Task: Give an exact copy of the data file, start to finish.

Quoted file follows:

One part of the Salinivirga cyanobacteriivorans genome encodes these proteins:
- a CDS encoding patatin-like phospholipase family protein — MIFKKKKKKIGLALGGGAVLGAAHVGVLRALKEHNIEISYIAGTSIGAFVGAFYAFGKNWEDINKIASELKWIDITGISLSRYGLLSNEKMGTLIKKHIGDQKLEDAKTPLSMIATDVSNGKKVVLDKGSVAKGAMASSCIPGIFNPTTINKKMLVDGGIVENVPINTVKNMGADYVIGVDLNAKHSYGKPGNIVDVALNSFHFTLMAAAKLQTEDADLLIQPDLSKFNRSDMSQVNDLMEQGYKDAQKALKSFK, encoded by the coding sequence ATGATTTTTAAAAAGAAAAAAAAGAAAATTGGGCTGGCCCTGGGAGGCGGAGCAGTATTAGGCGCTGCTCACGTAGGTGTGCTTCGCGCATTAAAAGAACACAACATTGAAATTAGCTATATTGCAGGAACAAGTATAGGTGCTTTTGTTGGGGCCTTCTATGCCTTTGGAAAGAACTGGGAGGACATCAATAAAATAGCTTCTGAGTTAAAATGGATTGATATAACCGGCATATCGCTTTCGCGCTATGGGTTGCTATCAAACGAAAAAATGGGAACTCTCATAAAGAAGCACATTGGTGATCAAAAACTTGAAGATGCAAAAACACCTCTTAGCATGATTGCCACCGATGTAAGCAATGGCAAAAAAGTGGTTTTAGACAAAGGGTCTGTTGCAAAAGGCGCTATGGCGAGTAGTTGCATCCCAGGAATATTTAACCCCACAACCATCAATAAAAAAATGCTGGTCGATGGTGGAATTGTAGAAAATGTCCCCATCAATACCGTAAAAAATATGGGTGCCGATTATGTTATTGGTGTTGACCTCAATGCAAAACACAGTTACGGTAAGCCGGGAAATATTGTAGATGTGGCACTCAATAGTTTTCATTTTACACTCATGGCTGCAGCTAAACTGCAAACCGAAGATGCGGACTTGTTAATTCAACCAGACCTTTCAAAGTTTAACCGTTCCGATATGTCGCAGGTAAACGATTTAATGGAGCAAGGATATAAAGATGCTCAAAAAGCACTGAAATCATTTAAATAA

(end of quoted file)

One part of the Salinivirga cyanobacteriivorans genome encodes these proteins:
- a CDS encoding patatin-like phospholipase family protein — MIFKKKKKKIGLALGGGAVLGAAHVGVLRALKEHNIEISYIAGTSIGAFVGAFYAFGKNWEDINKIASELKWIDITGISLSRYGLLSNEKMGTLIKKHIGDQKLEDAKTPLSMIATDVSNGKKVVLDKGSVAKGAMASSCIPGIFNPTTINKKMLVDGGIVENVPINTVKNMGADYVIGVDLNAKHSYGKPGNIVDVALNSFHFTLMAAAKLQTEDADLLIQPDLSKFNRSDMSQVNDLMEQGYKDAQKALKSFK, encoded by the coding sequence ATGATTTTTAAAAAGAAAAAAAAGAAAATTGGGCTGGCCCTGGGAGGCGGAGCAGTATTAGGCGCTGCTCACGTAGGTGTGCTTCGCGCATTAAAAGAACACAACATTGAAATTAGCTATATTGCAGGAACAAGTATAGGTGCTTTTGTTGGGGCCTTCTATGCCTTTGGAAAGAACTGGGAGGACATCAATAAAATAGCTTCTGAGTTAAAATGGATTGATATAACCGGCATATCGCTTTCGCGCTATGGGTTGCTATCAAACGAAAAAATGGGAACTCTCATAAAGAAGCACATTGGTGATCAAAAACTTGAAGATGCAAAAACACCTCTTAGCATGATTGCCACCGATGTAAGCAATGGCAAAAAAGTGGTTTTAGACAAAGGGTCTGTTGCAAAAGGCGCTATGGCGAGTAGTTGCATCCCAGGAATATTTAACCCCACAACCATCAATAAAAAAATGCTGGTCGATGGTGGAATTGTAGAAAATGTCCCCATCAATACCGTAAAAAATATGGGTGCCGATTATGTTATTGGTGTTGACCTCAATGCAAAACACAGTTACGGTAAGCCGGGAAATATTGTAGATGTGGCACTCAATAGTTTTCATTTTACACTCATGGCTGCAGCTAAACTGCAAACCGAAGATGCGGACTTGTTAATTCAACCAGACCTTTCAAAGTTTAACCGTTCCGATATGTCGCAGGTAAACGATTTAATGGAGCAAGGATATAAAGATGCTCAAAAAGCACTGAAATCATTTAAATAA